BMW’s newest addition to the X family

by Dan M | Posted on Saturday, September 1st, 2018

P90278949_highRes P90278977_highRes

 

BY DAVID GOODSPEED
Special Contributor
autoworlddavid@yahoo.com

BMW and I are going to have to agree to disagree on the all-new
X2. The Bavarian automaker is billing the new model as a sports
activity coupe but I fail to see anything coupe-ish about it. What is
offered is a great combination of a hatchback and crossover utility
vehicle, just not a coupe.
To be fair to BMW, everybody and their marketing brother has
called one model or another “coupe-like” over the past five years or
so. “Angle the roofline a little bit and we will call it
coupe-something.” It has become the darling catchphrase of the
automotive PR factories of late but I feel it really misses the mark
on the X2.
I know they certainly do not want to call it a sports activity
“wagon” (or any kind of wagon for that matter) and it boasts more
attributes than a mere hatchback. To break it down, the X2 is a
unibody vehicle with a long, low roofline that slopes downward toward
the rear and features four doors and a rear hatch (a la hatchback or
five-door vehicle) and it rides a bit higher than its passenger car
stablemates.
It arrives on the same global chassis as the X1 (along with a
cousin in MINI attire) yet is 3.2-inches shorter and 2.8-inches lower
than the X1 but rides on the same wheelbase and features a similar
powertrain.
Speaking of powertrains, this leads me to an even bigger
complaint for BMW and its X2 – the turbo lag. You can almost clock the
amount of time it takes for power to truly come on in this variation
of the BMW TwinPower Turbo 2.0-liter four-cylinder engine with a
calendar. Do not get caught timing things too close in traffic or you
may lose. When things do begin to spool up power arrives fairly
adequately but do not mistake the X2 for a performance vehicle – even
if it does arrive in the M SportX Package as our tester did.
By the numbers, there is 228hp and 258 lb. ft. of torque
available, but as the saying goes, “Good things come to those who
wait.” And good things do come, especially as all new X2 models arrive
– for now – in xDrive all-wheel drive running gear.
The engine is mated to a seamless 8-speed Steptronic automatic
transmission with Sport and Manual shift modes and drivers can select
from Eco Pro (as if Eco was not cool enough, and it isn’t), Comfort,
and Sport modes in the Driving Dynamics Control. The Sport mode does
offer a bit more “accelerated” tip in of the electronic throttle but
still does not overcome the turbo lag effect. We found most of our
time in the Comfort setting.
The new X2 rides very stable and actually feels like one of the
most solid chassis we have been in for quite some time. The vehicle
rides comfortably but does pick up on every little imperfection in the
road surface, but it deals with all of those most admirably. Even in
slick road conditions the little BMW does not miss a beat and seems to
prefer driving in less than ideal conditions.
Engineers have done a very good job at getting the ride and
handling just right in the X2. I still prefer the X3 over this model
but many drivers will like what this new little “coupe” ute has to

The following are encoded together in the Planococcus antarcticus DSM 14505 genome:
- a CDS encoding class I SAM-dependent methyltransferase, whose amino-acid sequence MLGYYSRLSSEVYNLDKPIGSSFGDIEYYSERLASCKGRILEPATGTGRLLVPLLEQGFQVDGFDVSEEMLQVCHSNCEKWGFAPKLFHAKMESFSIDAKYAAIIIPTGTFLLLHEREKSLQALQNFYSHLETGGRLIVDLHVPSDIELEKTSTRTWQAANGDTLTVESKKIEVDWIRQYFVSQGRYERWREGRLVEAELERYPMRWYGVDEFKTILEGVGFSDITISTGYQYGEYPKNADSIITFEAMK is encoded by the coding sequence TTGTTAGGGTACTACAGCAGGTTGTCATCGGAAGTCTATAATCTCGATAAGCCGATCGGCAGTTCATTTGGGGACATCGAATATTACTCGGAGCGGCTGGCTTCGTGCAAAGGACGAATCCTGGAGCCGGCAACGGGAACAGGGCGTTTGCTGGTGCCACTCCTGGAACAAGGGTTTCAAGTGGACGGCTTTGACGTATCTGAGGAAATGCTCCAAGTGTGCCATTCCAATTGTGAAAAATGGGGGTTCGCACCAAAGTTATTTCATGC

offer. The steering provides just the right amount of feedback without
ever causing fatigue and braking is solid and well controlled.
And of course BMW offers all of its latest driving technology
systems in the X2 including parking assistant, park distance control,
and new camera-based Driving Assistance Package (lane departure
warning, speed limit info, automatic high beams, front collision
warning, pedestrian warning, and city braking function).
The interior is modern BMW with a driver focus. There is seating
for up to five but four adults will ride in comfort and despite the
lower roofline the X2 does not exhibit some of the claustrophobic
attributes found in some subcompact utility vehicles. And BMW managed
to still offer some 50 cubic feet of usable cargo space in its newest
family member. Seating is comfortable and supportive and amenities are
modern BMW.
The newest iDrive infotainment controller and display are fairly
easy to use (nothing like the early generations of this technology)
and we enjoyed the premium Harman Kardon audio system. Other new
technologies include wireless device charger in the center console
area, Apple CarPlay compatibility, and WiFi hotspot.
Interior ambient lighting is adjustable by hue and intensity to
further enhance the driving mood and the X2 features a good offering
of soft-touch materials with leather and high-gloss black trim accents
just about everywhere.
Pricing for the 2018 BMW X2 begins at $38,400 with our loaded M
SportX tester arriving with a final window sticker of just over 50
grand. The M SportX package offers the likes of panoramic sunroof, M
sport suspension, 19-inch M double spoke wheels, sports seats, M
steering wheel, and unique badging and trim.
Fuel economy is rated at 21 mpg city and 31 mpg highway.
I did come to enjoy my time in the new BMW X2 despite the
ever-present turbo lag. It drives like a BMW, handles like a BMW,
rides like a BMW, and feels like a BMW – there just isn’t anything
coupe-like about it.
The X2 is great new addition to the X family of crossovers in this
Bavarian fleet and perfect for the urbanite who seeks escape from the
concrete jungle every now and then. This is one dynamic sports
activity hatchback/wagon/utility vehicle – I just cannot call it a
coupe.

Tags

Leave a comment

XHTML: You can use these html tags: <a href="" title=""> <abbr title=""> <acronym title=""> <b> <blockquote cite=""> <cite> <code> <del datetime=""> <em> <i> <q cite=""> <s> <strike> <strong>